The Way Way Back – Review

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Shy teenager Duncan (Liam James) and his mother Pam (Toni Collette) are spending the summer with her new boyfriend Trent (Steve Carell) and his preppy daughter Steph (Zoe Levin) at Trent’s beach-house.

Shunned by the cool kids in the neighbourhood – including Steph – Duncan commandeers the only bike he can find and sets out to explore the area, stumbling across a local water park, where he can relax and be himself.

A park employee, Owen (Sam Rockwell), spots the loner and takes him under his wing – becoming a friend, a mentor and a father figure. Owen even gets Duncan a holiday job at the park – something he doesn’t want to have to explain to his family.

The more time Duncan spends with Owen, the more his confidence grows and as he comes out of his skin, a friendship blossoms with the girl next door, Susanna (AnnaSophia Robb).

But just as he’s starting to enjoy his holiday – and even his life – an unexpected turn of event back home looks like it could end up undoing everything.


This is a thoroughly disarming and charming coming of age film.

It’s nothing particularly fresh – a kid who is already a loner, being taken even further out of his comfort zone during the summer holiday – but it’s well handled, with genuine performances, if a slightly contrived storyline.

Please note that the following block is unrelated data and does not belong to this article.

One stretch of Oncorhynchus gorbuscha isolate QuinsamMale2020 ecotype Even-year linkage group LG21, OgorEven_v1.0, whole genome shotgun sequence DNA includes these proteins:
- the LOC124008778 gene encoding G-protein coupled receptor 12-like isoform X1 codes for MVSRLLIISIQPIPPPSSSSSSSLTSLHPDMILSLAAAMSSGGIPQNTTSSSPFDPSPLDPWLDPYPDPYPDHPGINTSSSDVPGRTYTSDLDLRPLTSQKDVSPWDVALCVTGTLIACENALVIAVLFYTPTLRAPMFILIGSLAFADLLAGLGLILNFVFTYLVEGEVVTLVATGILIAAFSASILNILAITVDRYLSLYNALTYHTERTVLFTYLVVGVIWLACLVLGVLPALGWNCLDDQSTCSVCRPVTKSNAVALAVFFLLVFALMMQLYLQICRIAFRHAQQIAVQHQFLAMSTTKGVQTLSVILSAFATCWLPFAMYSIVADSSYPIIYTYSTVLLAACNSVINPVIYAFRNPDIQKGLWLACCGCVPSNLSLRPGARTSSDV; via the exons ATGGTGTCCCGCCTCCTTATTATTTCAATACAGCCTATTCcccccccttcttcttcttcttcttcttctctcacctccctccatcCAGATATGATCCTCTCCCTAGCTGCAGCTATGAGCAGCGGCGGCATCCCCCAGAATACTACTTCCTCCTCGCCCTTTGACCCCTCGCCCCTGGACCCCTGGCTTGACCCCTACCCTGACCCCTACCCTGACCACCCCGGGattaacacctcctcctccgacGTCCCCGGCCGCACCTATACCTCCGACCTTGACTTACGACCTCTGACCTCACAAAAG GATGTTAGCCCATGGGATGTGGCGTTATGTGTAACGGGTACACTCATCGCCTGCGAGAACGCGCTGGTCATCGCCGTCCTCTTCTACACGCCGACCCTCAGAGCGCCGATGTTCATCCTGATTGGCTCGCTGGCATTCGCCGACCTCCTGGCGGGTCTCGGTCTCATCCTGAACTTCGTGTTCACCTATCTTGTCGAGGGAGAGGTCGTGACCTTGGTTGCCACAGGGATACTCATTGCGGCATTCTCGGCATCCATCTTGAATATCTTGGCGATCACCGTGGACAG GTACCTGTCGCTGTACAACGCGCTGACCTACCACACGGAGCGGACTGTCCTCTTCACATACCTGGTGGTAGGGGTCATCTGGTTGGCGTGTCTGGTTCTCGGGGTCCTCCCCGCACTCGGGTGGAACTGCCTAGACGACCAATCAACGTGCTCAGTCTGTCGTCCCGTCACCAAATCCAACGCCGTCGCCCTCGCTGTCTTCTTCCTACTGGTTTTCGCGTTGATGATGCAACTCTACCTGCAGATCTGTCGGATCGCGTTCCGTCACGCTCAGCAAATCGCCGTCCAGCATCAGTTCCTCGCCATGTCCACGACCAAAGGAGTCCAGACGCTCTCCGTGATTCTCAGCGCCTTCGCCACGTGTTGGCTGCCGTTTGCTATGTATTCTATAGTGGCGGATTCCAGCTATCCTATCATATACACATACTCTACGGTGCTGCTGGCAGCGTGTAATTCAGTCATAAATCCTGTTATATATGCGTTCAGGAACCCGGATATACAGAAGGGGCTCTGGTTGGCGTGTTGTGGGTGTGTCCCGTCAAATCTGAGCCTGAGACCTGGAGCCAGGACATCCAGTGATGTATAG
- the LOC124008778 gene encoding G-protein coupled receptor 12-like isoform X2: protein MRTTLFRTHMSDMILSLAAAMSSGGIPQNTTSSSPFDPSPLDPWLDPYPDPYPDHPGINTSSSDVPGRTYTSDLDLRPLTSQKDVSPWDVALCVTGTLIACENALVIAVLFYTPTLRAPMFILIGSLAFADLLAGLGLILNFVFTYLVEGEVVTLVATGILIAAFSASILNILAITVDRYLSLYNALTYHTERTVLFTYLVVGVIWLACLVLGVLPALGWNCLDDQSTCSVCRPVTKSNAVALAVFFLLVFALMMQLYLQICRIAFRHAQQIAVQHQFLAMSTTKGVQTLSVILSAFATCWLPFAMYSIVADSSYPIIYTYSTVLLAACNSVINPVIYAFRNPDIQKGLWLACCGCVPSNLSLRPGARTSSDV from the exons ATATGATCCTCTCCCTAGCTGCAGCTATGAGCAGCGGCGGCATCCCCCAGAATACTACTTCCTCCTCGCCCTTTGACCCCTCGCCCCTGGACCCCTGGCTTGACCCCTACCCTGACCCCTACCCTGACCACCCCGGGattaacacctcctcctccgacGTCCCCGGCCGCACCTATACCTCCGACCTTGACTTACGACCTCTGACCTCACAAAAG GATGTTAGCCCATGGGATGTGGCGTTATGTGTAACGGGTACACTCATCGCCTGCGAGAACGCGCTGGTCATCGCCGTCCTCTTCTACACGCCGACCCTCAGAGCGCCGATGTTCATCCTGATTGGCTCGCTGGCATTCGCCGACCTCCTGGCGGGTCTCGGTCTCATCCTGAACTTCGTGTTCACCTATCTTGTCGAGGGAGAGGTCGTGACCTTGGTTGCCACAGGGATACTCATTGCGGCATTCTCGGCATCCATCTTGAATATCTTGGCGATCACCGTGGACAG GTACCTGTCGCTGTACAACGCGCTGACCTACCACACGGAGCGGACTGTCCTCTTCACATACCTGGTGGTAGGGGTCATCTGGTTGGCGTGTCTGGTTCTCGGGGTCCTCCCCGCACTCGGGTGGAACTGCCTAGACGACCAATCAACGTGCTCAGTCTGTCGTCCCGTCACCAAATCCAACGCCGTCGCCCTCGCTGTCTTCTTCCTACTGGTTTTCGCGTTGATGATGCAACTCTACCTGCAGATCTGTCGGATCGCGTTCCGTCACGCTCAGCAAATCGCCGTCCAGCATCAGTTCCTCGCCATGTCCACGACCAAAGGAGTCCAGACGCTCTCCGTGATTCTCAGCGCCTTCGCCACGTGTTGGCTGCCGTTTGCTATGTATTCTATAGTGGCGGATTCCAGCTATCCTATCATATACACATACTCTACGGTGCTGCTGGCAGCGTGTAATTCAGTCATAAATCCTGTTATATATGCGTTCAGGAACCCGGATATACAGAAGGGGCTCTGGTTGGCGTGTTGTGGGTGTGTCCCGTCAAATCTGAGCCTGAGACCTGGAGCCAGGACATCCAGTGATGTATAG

Steve Carell and Toni Collette – both so good in Little Miss Sunshine – are back together, as a couple this time, and Collette, as ever, is able to wring tears out of the most hardened audiences as she realises her summer break hasn’t quite gone to plan. It’s interesting to see Carell playing so against type; in Knocked Up, it was joked that Katherine Heigl’s interviewer had, against the odds, managed “to make Steve Carell look like an ass-hole” – this film does that with bells on.

But the real energy of the film comes from Sam Rockwell’s mentor and Allison Janney’s grotesque neighbour.

Written and directed by the pair who penned The Descendants, The Way Way Back is a very grown-up film about a teenager, who himself feels like he’s more grown-up than the adults around him.

As well as writing and directing duties, Jim Rash and Nat Faxon also take on entertaining roles as fellow water-park workers.

There’s not much too this film, and narratively it unrolls in fits and starts, but Duncan’s emotional journey is deftly handled, thought-provoking and warmly entertaining.